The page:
Terminology has large impact on graduation rates
Student persistence. Student retention. These terms are used daily in higher education, often interchangeably. Are they really the same thing?
According to Hagedorn (2005), the National Center for Education Statistics defines “retention as an institutional measure and persistence as a student measure” (p. 6). This boils down to institutions do the retaining and students do the persisting. Clear as mud right? Throw in attrition, graduation, stop-out, and drop-out and one quickly realizes why so much effort and research exists in the world of persistence and retention.
[Read: “Why online courses have low retention rates-and how to boost them.”]
Regardless of said effort and research, confusion remains. To wit, “starting with a commonly used definition of a graduate- a former student who has completed a prescribed course of study in a college or university, it is clear that all graduates have persisted.
However, not all persisters will graduate” (Hagedorn, 2005, p. 6). If the logic square of your undergraduate years just jumped into your head bringing along with it a strange mix of nostalgia and mild anxiety, you are not alone.
(Next page: Why do persistence and retention matter?)
Hagedorn does an excellent job of laying out a “new look at an old problem” and even moves into looking at retention from multiple angles much like Boyer did for scholarship when he dropped the Scholarship Reconsidered thought bomb in 1990.
However, let us move away a bit from the what and into the why. Why do institutions care about persistence and retention? Why should you care about persistence and retention?
Institutions care about persistence and retention for myriad reasons, some altruistic and some very pragmatic. Student success, however defined, lives at the heart of every institution (I realize this could be challenged, but I have chosen to keep my cynic hat in the closet for today’s screed).
At the same time, increased competition and federal oversight result in schools scrutinizing student numbers in very different ways than ever before. Tinto (2006) observed that some 40 years ago student attrition was looked at mostly from a psychology lens and focused mostly on student “attributes, skills, and motivation” (p. 2).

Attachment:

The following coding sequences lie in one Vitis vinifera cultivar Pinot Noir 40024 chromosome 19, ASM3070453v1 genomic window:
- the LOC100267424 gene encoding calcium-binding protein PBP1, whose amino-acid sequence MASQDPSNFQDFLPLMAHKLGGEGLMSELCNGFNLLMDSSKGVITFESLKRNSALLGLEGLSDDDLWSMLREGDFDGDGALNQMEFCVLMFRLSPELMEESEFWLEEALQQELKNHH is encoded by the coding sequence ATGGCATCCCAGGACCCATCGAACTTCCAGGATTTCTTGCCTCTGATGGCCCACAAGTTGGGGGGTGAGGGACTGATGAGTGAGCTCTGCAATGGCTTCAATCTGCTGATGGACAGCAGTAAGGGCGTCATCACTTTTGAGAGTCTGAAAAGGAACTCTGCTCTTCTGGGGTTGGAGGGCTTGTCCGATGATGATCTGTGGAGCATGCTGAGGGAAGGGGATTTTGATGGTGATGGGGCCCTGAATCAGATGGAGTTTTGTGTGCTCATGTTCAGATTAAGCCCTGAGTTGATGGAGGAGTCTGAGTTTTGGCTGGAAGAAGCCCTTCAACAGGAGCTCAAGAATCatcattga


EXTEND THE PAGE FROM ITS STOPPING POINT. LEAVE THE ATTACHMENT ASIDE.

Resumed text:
However, that one-pronged approach has been thoroughly eradicated in the intervening years. We now have a range of models, some sociological, some psychological, and others economic in nature that have been proposed as being better suited to the task of explaining student leaving (Tinto, 2006, p. 4).
Again, great work trying to understand why students do or do not persist or why institutions have fluctuating retention numbers.
In a former life as a higher education administrator I was in these conversations. I crunched the numbers. I played fast and loose with the “factors” I thought we could control as an institution and those that were completely up to the student.
We surveyed students on individual courses, on overall program outcomes, and even asked graduates to tell us what we could have done better. I read countless essays, all extremely earnest, detailing what the chosen graduate degree would do for each respective student’s future.
In all those meetings, in the midst of reading, or staring cross-eyed at spreadsheets, the one question I never remember asking any student directly was this. What does completing your degree mean for you?
(Next page: Coming together in persistence and retention)
Do not get me wrong, I cared and fought for students both as an administrator and as an instructor. I saw tears of joy at graduation and I stared into eyes of complete despair when a student thought their educational journey had come to an end. However, I do not think I ever did an adequate job ensuring that persistence and retention came together not just as terms, but as binding activities creating shared success stories and ultimately creating a personal relationship between student and school.
McLenney and Waiwaiole (2005) presented six strategies to promote student success. Strategy #4 is by far my favorite – Collective Responsibility and Team Building.
Improving student retention is not something that can be done by an isolated group at the college…or achieved through a single stand-alone initiative. Improving retention rates is a collective responsibility: everyone—faculty, staff and administrators, along with the students themselves—must work together to promote student success. (McLenney and Waiwaiole, 2005, p. 40)
Define these terms as you see fit. Pour over data to set your goals and to benchmark against national data or peer institutions. Set up committees or let activities organically happen from program to program. No matter what you do proactively or reactively, never ever forget that at the heart of what we do in higher education is helping students achieve success.
Use essays for admission decisions, and then take the time to truly understand why students are at your institution and discover their hopes, dreams, and goals. Create the relationship. Move away from thinking only about what students can do to persist and what institutions can do to retain. Create a new model. Persistion, anyone?
Jason Wyrick is an Academic Trainer & Consultant for Pearson.
Boyer, E.L. (1990). Scholarship reconsidered: Priorities of the professoriate. Princeton, NJ: Carnegie Foundation for the Advancement of Teaching.
Hagedorn, L. S. (2005). How to define retention: A new look at an old problem. In A. Seidman (Ed.), College student retention (pp. 89-105). Westport: Praeger Publishers. McClenney, K.M. and Waiwaiole, E.N. Focus on student retention: Promising practices in community colleges. Community College Journal, 75(6), 36-41.
Tinto, V. (2006). Research and practice of student retention: What next? Journal of College Student Retention, 8(1), 1-19.
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